Microsoft has not yet determined the end of sales for Windows 7 Professional and sales probably won’t end before Windows 10 is released in mid / late 2015. It’s very clear, however, that mainstream support for Windows 7 will end on January 13, 2015. Extended support is expected to last until January 14, 2020. While Windows 7 remains the most popular Windows version, it’s time to let loose.

Since holding on to Windows 7 will become only harder, you’ll have to look for alternatives. This is what we suggest:

How Will You Replace Windows 7?

Many people are excited about Windows 10, but it won’t be released until next year. Meanwhile, you can install the preview versions, but you shouldn’t use a Windows Preview as your main operating system Why The Windows 10 Technical Preview Should Not Be Your Main OS Why The Windows 10 Technical Preview Should Not Be Your Main OS If you think Windows 10 is a keylogger, you know nothing about the purpose of a Technical Preview. That's OK because we're here to explain. Read More . There’s rumors that Windows 8 users will be able to upgrade to Windows 10 for free, but Microsoft hasn’t confirmed anything.

If you’re in the market for a new computer and want to avoid Windows 8, your best bet is to buy a computer that comes with Windows 7 Professional, hold out until Windows 10 is released, or dual boot Linux Tired Of Windows 8? How To Dual Boot Windows & Ubuntu Tired Of Windows 8? How To Dual Boot Windows & Ubuntu If you discover that Windows 8 isn't quite your cup of tea, and you have no feasible path to downgrade, it may be a good idea to dual boot with Linux to have an alternative... Read More . Keep in mind though that new hardware comes with novel features that won’t immediately be available to Linux and much less to Windows 7 users. Eventually, you’ll want to use that touchscreen and then what?

What will you do once you need to replace your current Windows 7 device?

  1. David Ickringill
    September 21, 2015 at 6:05 pm

    ALERT, please do not buy anything from softwarempire.com. This is a fraudulent site with many many reports of being ripped off and illegal charges against customers bank cards.

    • Tina Sieber
      September 21, 2015 at 10:17 pm

      Thank you for the heads-up, David. I removed the respective comment.

  2. Nicole
    February 22, 2015 at 4:09 am

    I agree with you @Joe, especially because I don't see myself trading Windows 7 for anything else. I'd stick with Win 7, even if it kills me. So bookmarking this post.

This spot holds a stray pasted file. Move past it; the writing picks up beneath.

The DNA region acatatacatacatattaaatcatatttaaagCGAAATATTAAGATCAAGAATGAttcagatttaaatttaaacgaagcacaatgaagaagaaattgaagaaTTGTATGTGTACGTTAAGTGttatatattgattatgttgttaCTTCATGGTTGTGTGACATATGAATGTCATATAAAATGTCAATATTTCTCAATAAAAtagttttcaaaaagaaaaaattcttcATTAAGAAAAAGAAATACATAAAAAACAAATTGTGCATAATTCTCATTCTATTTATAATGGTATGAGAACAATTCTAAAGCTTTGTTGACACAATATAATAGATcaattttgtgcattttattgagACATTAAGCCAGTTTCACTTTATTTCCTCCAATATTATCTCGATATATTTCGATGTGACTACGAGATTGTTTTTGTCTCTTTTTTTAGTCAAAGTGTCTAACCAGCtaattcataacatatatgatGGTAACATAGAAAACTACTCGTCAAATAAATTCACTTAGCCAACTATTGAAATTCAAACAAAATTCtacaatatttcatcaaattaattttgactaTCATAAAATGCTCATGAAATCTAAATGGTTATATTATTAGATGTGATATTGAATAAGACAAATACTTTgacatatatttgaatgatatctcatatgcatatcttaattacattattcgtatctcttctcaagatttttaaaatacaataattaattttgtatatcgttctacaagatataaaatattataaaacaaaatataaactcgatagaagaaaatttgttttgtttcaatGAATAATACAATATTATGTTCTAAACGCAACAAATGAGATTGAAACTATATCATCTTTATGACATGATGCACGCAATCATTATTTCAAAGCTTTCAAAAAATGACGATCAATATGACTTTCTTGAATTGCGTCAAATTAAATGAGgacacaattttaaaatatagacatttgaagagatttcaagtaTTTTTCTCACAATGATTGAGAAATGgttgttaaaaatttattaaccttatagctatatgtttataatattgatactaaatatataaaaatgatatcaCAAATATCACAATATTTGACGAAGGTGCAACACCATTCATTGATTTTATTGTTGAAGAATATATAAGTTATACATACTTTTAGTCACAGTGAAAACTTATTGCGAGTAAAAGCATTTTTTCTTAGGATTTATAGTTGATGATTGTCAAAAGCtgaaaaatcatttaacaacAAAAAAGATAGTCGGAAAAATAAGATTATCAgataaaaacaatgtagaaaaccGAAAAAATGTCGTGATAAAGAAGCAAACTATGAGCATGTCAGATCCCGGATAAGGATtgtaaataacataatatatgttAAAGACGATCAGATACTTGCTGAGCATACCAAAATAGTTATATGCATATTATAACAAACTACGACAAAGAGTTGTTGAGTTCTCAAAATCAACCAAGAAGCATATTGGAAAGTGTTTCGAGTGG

3. Joe
    December 14, 2014 at 2:07 pm

    Stupid. Why phase out Windows 7 before Windows 10 is out for sale. It still won't make people rush out to but Windows 8.

  4. HWCount
    December 2, 2014 at 6:58 pm

    Ubuntu and other packages I've used worked great. The GUI's on par with Win and most of the apps work the same or better. But, and it's a game killer for me, the pro office software. Last time I checked.

    The free software that comes with these packages can't handle the complex formatting, sheer tag volume, and numerous graphics of neither Word nor Framemaker. It's not even up to Word 6 muscle-wise.

    I'd kick Windows in the curb if a decent writing program came along that was designed something other than memos and resumes.

    • Jens Kirk
      August 30, 2015 at 2:21 am

      Recommendations:

      LibreOffice.
      This is the best free OpenOffice branch out there and consist of much newer features. I tmight be enough for you.

      CrossOver or Wise
      It is hard to find software that can compare with the software you are used to. Visualizing Windows behavior might be the solution for you. To keep things in a Desktop like environment you might prefer CrossOver/Wine. Wine is the free version of the same software, but might suffer from not being so easy to use (I haven't tried it).

  5. Bob Forrest
    November 22, 2014 at 10:56 pm

    I'm a part time tech for seniors who are using windows xp to replace it I have been looking at refurbished windows 7 computers , they are great at around $200.00 each ( Montreal Canada prices) they come with a windows refurbished disc from microsoft brown and green and you can get a warranty that beats new machines .
    I install , update then tweak to level two of tweakhound (see his site ) and my clients are in business Bob F.

  6. frank
    November 16, 2014 at 6:28 pm

    Just as a reminder: *DO NOT* use Windows 10 as your regular OS. Being a tech preview (i.e. a *test edition* for tech-savvy people), Microsoft *explicitly* states in the TOS that Win 10 at this stage collects all sorts of usage information and sends it home in order to improve on the OS. That includes *every input you make*. I’m not here to diss Windows, I just want to remind you.